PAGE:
What a Waste! Food Waste Diversion Opportunities

The U.S. Department of Agriculture and the Environmental Protection Agency — along with many private-sector and food-bank partners — recently announced the first ever national target for food waste. The California Air Resources Board goes even further and proposes the phaseout of organic waste by 2025.

“Approximately 40% of food in America goes uneaten — the equivalent of $165 billion a year. Globally, it’s estimated that at least one-third of the world’s food is wasted across the supply chain. Not only could curbing the waste have a profound effect on the very real issue of hunger but it could also help with less-obvious concerns — water supplies, energy and land use, even climate change (LA Times).”

So what does all this mean? Who’s responsible? We all will play an important role in reducing food waste.

Find opportunities for recycling that seem easy and reasonable to you. For example, if you are a restaurant owner that tends to generate a lot of extra food, you may want to look into food bank donations. If you are a resident who likes to cook at home, maybe you can start up composting. Finding simple ways to incorporate food waste diversion will ease the adjustment from waste to diversion.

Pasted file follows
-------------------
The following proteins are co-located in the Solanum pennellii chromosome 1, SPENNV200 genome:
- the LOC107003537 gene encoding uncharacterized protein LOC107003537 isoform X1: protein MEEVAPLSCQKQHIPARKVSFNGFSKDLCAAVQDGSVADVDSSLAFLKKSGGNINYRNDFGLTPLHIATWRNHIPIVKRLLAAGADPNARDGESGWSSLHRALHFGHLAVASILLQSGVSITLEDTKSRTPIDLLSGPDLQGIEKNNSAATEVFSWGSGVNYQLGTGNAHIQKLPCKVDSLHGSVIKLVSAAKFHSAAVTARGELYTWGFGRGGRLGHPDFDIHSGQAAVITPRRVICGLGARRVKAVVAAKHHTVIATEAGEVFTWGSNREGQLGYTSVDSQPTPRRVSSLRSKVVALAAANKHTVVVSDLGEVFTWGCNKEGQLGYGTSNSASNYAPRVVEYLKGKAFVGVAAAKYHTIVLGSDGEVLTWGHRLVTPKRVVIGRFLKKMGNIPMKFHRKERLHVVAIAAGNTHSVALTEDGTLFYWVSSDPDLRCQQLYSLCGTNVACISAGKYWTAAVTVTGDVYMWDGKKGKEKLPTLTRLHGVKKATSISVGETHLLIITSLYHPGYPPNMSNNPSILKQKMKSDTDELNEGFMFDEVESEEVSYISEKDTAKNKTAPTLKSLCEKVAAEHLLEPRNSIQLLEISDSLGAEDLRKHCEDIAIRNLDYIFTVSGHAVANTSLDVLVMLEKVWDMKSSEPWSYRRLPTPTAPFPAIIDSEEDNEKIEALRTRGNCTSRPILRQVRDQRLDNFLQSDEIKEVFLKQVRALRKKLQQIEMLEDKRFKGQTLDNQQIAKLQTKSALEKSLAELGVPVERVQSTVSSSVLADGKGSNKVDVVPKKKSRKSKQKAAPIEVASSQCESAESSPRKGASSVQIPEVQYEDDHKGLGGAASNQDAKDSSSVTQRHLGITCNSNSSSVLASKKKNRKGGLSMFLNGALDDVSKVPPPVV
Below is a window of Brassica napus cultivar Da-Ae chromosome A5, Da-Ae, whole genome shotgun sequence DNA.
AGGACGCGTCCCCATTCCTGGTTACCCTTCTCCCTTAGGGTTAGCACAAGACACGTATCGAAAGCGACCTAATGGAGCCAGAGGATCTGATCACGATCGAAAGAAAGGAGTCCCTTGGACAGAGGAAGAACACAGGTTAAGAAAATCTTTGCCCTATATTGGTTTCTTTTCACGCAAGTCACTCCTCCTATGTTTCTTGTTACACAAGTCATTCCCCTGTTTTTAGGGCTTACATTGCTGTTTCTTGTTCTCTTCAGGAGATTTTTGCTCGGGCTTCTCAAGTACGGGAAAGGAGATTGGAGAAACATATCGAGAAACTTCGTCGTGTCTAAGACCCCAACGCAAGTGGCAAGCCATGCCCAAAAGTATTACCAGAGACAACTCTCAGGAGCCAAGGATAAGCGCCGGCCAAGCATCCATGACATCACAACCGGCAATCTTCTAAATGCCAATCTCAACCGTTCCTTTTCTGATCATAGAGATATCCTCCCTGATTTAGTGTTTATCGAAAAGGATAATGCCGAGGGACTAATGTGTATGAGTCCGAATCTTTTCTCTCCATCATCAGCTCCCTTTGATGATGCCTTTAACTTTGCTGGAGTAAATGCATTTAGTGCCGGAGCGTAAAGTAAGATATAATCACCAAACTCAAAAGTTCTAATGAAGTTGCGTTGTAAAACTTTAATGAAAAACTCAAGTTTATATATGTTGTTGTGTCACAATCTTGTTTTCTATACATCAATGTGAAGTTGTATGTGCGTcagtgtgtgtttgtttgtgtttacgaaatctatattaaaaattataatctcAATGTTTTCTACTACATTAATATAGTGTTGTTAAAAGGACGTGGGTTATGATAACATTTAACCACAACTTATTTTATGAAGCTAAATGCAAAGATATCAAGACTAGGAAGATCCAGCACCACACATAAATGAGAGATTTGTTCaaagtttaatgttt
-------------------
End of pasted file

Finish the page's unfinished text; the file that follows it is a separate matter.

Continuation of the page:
• Composting: Composting within the City of Los Angeles
  • Donations
  •  Recycling Program – Create a program that works best for you:
    • Source-separate organic waste from other waste and subscribe to an organic waste recycling service that specifically includes collection and recycling of organic waste.
    • Recycle organic waste onsite or self-haul for organics recycling.
    • Subscribe to an organic waste recycling service that includes mixed-waste processing that specifically recycles organic waste.